The Encyclopedia Americana (1920)/Fox-hunting

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FOX-HUNTING, the chase of the fox with horses and hounds, as a recreation. This sport arose in England with the Restoration, when changes in customs and agricultural conditions caused the disappearance of falconry, and has become surrounded by codes of social usage and of legal enactments. It flourished most in the south-central counties of England, and in Ireland, and some of the principal organizations or “hunts” as the Belvoir, Quorn, Pytchley and Cottesmore, were founded early in the 17th century. A “hunt” is an association for the promotion and regular practice of the sport in a certain district. It acquires a pack or several packs of fox-hounds (q.v.), kennels and perhaps a club-house, is directed by a “master of foxhounds,” and served by paid employees, the principal of whom are the “huntsman” who arranges and leads the sport for the day, and the “whippers-in,” who see that the dogs work properly. These officials, and the sportsmen themselves wear “pink” (that is scarlet) coats when in the field. The expenses are paid theoretically by annual subscriptions, eked out by casual subscriptions for temporary privileges, but usually they must be supplemented by a patron, — probably the “M. F. H.,” who has inherited the dignity and its responsibilities from ancestors who founded the hunt. Anyone may join in the chase, and at Melton Mowbray and other famous “meets” large numbers of outsiders are often present. In these districts foxes are carefully preserved, and the abode and habits of each family of them are studied with reference to the autumnal and winter sport. At the appointed time the hunters, men and women, mounted and accompanied by a pack of from 25 to 40 hounds, are led by the huntsman toward the place where he expects to “find” a fox. There the dogs are loosed, and range about searching for the scent-traces in the air or on the ground left by the recent passage of the animal. When one finds a trail he gives tongue, the others come to his aid and the pack dash away following the scent. With a bugle-signal or cry of “Gone away!” the hunt follows as straight and fast as possible, keeping to roads, lanes and gates where possible, but jumping fence and riding over grain-fields and meadows where needful, the hunt paying such damages as follow. This requires a horse of great speed and leaping power, and has developed the English thoroughbred hunter. When anyone catches sight of the fox he shouts “View! halloa!”; and the ambition of all riders is to keep close to the racing animals and be on the spot, or “in at the death,” when the fox is seized. It is then the duty of the huntsman, or the nearest rider, to save the body of the fox from the dogs, cut off its “brush” (tail), “pads” (feet), and “mask” (head) to be given as trophies to the foremost riders. The remainder of the fox is cut up and given to the dogs on the spot. Instead of running “straight away” and leading a long chase the fox will often take refuge in a drain or other hole, unless it has been “stopped.” This is called “going to earth,” and he must then be ousted by the aid of a fox-terrier.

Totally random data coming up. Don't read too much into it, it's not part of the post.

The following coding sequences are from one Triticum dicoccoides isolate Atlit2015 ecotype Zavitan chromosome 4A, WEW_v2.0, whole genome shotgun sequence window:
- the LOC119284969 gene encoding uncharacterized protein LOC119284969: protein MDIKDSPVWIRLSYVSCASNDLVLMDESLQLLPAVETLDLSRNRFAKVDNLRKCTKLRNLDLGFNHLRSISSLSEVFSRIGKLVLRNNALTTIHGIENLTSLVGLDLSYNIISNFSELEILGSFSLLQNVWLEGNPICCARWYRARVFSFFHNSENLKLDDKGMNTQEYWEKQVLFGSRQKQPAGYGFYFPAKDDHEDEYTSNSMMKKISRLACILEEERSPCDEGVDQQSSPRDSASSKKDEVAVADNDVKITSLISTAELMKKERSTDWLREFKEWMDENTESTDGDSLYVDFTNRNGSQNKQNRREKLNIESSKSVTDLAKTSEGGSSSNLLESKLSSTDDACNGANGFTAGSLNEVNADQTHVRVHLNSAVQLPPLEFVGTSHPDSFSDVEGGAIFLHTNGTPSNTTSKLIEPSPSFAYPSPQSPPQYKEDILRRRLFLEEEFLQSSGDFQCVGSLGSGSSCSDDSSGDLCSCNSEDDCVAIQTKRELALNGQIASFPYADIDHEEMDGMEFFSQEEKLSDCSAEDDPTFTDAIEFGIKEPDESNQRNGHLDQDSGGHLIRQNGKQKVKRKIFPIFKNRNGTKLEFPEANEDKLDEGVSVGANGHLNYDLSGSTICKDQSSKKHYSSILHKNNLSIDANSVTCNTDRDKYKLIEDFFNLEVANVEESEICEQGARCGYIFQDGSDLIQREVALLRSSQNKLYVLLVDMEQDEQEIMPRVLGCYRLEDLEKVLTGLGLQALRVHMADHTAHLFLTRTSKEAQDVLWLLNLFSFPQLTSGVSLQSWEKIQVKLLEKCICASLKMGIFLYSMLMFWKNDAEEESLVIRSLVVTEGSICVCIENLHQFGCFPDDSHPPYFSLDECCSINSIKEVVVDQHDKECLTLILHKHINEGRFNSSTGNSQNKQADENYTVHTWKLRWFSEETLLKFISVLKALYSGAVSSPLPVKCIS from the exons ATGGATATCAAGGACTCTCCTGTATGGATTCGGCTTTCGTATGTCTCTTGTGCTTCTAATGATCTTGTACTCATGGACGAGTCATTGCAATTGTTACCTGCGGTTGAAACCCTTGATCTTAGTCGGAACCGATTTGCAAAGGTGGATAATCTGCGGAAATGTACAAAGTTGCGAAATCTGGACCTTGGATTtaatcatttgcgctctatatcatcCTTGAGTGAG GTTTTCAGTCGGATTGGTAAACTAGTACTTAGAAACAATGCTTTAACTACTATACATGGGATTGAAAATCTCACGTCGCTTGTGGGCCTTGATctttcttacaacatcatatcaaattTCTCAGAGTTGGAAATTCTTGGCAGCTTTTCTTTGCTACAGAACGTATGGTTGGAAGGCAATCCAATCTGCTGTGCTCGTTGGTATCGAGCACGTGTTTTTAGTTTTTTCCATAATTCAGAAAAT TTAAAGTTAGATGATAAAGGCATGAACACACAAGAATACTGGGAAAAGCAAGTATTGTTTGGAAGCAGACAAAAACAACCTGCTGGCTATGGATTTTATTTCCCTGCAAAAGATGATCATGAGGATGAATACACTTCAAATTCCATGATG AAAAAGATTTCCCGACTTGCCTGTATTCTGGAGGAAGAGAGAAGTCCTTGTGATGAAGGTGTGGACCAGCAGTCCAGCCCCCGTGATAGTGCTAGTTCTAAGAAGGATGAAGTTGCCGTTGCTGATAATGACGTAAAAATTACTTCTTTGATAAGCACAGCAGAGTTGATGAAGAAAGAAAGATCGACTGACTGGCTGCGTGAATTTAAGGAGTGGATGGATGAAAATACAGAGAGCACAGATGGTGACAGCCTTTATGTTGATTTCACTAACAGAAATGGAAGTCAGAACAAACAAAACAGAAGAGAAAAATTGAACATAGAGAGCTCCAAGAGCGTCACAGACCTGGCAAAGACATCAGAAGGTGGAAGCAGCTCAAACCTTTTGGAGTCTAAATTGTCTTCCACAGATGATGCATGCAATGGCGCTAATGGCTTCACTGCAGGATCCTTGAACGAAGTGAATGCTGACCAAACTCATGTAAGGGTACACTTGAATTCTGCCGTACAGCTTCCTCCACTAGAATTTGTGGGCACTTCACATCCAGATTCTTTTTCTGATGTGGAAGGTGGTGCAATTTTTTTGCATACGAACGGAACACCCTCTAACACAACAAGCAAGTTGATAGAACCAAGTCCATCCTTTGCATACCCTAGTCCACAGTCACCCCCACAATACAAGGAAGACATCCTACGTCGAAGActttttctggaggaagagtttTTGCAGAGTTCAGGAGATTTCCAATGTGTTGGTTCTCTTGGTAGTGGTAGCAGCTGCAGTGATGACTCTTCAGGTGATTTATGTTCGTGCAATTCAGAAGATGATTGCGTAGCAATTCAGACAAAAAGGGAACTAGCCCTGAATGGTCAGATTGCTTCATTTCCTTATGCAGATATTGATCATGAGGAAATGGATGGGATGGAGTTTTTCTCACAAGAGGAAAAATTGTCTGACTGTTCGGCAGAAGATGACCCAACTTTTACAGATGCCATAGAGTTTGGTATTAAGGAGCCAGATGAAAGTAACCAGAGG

Fox-hunting has been carried wherever Englishmen have settled, but has found few parts of the world favorable to it. In some countries as on the North American prairies, in California, and also in Argentina, similar methods are adapted to the chase of other animals, as wolves or kangaroos. In the southern and eastern United States, however, where foxes abound, true fox-hunting has flourished ever since colonial days, when each man brought his own hound or hounds to the assembly; and is still pursued by several established clubs in Virginia, Maryland and southern Pennsylvania, where the nature of the country and the agricultural habits of the people favor it. These clubs employ a modified form of hound better adapted to the faster and rougher work required of it than would be the English breed. A special strain, the Magnes hound, has been fostered by the Maryland clubs, the foremost of which is the Elkridge. More nearly conforming to the English models is the establishment and hunting of the Meadowbrook Hunt, on Long Island, N. Y., where, in a level open country, largely occupied by extensive estates and within easy reach of New York, the sport has flourished since about 1876, and is likely to be long maintained. The serious conditions of the great world war, and development of the feeling that it is not altogether manly for a crowd of human beings to chase to the death one small timid animal, have led to a decline in the “sport.”

An extensive literature has grown up about this subject, and many thousands of titles would be required for its bibliography. A good general view may be obtained by reading the volumes devoted to the sport in the English ‘Badminton Library’ and in the American ‘Sportsman's Library.’ Consult also ‘Encyclopædia of Sport’ (1897).